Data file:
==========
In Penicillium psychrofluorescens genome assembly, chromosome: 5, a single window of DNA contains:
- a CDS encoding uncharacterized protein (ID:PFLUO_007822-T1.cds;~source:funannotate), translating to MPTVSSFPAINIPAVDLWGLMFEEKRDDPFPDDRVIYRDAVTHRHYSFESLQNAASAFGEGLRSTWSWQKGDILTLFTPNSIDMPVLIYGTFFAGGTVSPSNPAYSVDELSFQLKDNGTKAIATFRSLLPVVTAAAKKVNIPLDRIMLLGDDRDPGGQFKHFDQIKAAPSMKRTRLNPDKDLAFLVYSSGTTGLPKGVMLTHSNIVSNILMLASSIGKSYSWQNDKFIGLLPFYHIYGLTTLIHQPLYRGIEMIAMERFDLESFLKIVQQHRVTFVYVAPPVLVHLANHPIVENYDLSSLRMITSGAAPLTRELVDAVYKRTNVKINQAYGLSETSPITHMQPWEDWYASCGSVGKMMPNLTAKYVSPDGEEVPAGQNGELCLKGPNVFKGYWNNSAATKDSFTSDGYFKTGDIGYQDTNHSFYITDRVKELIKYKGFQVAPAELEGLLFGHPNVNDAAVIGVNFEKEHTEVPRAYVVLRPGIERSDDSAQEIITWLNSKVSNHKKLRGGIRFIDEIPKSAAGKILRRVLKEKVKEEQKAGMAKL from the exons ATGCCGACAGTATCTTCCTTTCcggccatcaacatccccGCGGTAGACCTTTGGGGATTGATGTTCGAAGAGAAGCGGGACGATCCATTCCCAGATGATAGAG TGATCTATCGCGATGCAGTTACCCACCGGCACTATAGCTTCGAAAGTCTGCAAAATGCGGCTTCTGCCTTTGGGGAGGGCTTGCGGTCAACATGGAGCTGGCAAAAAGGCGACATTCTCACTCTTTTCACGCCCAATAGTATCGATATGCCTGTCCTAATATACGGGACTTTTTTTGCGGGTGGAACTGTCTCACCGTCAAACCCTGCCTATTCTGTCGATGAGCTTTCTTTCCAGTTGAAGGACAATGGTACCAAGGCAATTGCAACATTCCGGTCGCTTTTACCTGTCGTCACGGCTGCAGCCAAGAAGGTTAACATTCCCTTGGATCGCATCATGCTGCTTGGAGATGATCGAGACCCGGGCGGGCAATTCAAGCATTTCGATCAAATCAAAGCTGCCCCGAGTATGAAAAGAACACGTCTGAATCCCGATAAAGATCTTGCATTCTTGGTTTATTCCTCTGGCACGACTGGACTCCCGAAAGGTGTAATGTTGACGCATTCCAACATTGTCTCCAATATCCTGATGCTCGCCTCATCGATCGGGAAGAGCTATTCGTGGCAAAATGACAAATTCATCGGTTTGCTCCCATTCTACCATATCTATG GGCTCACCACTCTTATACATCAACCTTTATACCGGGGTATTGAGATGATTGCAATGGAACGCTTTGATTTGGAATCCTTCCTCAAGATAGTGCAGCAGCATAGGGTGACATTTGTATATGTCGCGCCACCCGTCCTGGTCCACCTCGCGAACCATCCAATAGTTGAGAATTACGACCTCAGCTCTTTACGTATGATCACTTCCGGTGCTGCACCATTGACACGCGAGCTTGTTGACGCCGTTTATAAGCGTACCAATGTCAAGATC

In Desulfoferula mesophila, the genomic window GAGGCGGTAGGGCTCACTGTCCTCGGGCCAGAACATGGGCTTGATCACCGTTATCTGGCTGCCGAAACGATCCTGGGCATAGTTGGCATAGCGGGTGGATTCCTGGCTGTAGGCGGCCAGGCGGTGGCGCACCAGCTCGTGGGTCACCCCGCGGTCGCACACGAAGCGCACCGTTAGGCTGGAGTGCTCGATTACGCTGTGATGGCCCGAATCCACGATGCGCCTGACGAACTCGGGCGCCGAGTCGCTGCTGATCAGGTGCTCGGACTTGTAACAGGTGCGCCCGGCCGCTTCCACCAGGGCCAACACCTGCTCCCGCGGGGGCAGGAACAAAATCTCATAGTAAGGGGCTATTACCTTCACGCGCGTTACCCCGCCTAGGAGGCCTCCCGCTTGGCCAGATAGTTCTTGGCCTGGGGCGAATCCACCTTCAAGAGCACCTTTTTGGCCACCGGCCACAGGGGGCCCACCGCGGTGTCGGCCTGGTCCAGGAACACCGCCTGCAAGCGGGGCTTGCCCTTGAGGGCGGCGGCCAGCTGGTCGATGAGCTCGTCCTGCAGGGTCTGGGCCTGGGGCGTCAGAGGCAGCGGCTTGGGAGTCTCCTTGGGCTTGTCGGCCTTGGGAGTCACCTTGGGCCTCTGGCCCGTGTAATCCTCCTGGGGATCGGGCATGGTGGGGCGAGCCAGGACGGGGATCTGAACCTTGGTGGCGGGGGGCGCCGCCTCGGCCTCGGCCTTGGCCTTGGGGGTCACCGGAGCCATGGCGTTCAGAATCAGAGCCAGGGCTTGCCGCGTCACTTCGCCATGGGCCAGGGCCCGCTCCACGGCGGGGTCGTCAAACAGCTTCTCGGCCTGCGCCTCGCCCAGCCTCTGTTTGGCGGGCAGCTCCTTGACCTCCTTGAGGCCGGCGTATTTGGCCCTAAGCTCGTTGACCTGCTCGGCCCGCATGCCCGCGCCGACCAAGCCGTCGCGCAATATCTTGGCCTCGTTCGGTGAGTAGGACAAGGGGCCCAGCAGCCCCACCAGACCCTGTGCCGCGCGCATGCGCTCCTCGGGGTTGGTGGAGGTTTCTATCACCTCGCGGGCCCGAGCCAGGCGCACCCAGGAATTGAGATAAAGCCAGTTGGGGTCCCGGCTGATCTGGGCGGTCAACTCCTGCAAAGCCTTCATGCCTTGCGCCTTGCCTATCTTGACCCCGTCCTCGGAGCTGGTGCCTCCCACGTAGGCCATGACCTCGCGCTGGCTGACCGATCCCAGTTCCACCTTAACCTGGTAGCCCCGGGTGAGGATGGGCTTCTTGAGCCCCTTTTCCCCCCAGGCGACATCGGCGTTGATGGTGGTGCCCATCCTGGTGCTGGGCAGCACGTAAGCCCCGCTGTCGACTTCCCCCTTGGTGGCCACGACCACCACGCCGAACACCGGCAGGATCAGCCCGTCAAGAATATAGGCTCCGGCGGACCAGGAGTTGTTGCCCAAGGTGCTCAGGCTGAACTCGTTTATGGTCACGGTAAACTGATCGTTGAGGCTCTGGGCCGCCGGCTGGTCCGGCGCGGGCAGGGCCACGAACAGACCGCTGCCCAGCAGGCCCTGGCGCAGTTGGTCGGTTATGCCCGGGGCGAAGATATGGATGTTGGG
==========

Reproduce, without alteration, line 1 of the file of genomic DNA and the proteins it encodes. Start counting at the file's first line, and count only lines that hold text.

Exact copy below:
In Penicillium psychrofluorescens genome assembly, chromosome: 5, a single window of DNA contains: